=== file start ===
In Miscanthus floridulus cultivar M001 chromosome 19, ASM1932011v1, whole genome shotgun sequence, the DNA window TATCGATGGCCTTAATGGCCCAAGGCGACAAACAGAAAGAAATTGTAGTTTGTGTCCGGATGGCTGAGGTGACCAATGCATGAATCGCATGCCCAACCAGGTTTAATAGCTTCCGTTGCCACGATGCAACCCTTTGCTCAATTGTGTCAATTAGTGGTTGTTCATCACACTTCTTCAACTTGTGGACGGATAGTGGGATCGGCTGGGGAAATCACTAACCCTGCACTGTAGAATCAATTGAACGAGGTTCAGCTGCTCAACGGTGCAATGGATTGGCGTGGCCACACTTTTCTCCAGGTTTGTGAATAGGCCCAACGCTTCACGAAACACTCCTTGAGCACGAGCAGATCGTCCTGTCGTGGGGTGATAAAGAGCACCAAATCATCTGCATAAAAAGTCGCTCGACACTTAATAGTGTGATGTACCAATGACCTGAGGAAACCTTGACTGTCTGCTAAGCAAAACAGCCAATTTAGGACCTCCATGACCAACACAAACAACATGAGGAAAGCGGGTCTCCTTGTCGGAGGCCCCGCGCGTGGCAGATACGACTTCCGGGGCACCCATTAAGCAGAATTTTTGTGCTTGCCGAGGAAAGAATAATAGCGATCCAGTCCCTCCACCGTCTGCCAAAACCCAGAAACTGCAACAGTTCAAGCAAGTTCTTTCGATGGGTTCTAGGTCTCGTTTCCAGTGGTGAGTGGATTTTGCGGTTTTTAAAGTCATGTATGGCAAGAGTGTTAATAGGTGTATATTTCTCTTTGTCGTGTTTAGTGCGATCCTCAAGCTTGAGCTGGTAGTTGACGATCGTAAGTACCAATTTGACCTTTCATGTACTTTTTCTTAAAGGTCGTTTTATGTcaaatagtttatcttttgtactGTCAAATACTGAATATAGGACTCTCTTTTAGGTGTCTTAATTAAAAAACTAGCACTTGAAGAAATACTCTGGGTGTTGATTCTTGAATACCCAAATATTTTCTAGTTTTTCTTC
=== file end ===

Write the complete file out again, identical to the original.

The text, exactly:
In Miscanthus floridulus cultivar M001 chromosome 19, ASM1932011v1, whole genome shotgun sequence, the DNA window TATCGATGGCCTTAATGGCCCAAGGCGACAAACAGAAAGAAATTGTAGTTTGTGTCCGGATGGCTGAGGTGACCAATGCATGAATCGCATGCCCAACCAGGTTTAATAGCTTCCGTTGCCACGATGCAACCCTTTGCTCAATTGTGTCAATTAGTGGTTGTTCATCACACTTCTTCAACTTGTGGACGGATAGTGGGATCGGCTGGGGAAATCACTAACCCTGCACTGTAGAATCAATTGAACGAGGTTCAGCTGCTCAACGGTGCAATGGATTGGCGTGGCCACACTTTTCTCCAGGTTTGTGAATAGGCCCAACGCTTCACGAAACACTCCTTGAGCACGAGCAGATCGTCCTGTCGTGGGGTGATAAAGAGCACCAAATCATCTGCATAAAAAGTCGCTCGACACTTAATAGTGTGATGTACCAATGACCTGAGGAAACCTTGACTGTCTGCTAAGCAAAACAGCCAATTTAGGACCTCCATGACCAACACAAACAACATGAGGAAAGCGGGTCTCCTTGTCGGAGGCCCCGCGCGTGGCAGATACGACTTCCGGGGCACCCATTAAGCAGAATTTTTGTGCTTGCCGAGGAAAGAATAATAGCGATCCAGTCCCTCCACCGTCTGCCAAAACCCAGAAACTGCAACAGTTCAAGCAAGTTCTTTCGATGGGTTCTAGGTCTCGTTTCCAGTGGTGAGTGGATTTTGCGGTTTTTAAAGTCATGTATGGCAAGAGTGTTAATAGGTGTATATTTCTCTTTGTCGTGTTTAGTGCGATCCTCAAGCTTGAGCTGGTAGTTGACGATCGTAAGTACCAATTTGACCTTTCATGTACTTTTTCTTAAAGGTCGTTTTATGTcaaatagtttatcttttgtactGTCAAATACTGAATATAGGACTCTCTTTTAGGTGTCTTAATTAAAAAACTAGCACTTGAAGAAATACTCTGGGTGTTGATTCTTGAATACCCAAATATTTTCTAGTTTTTCTTC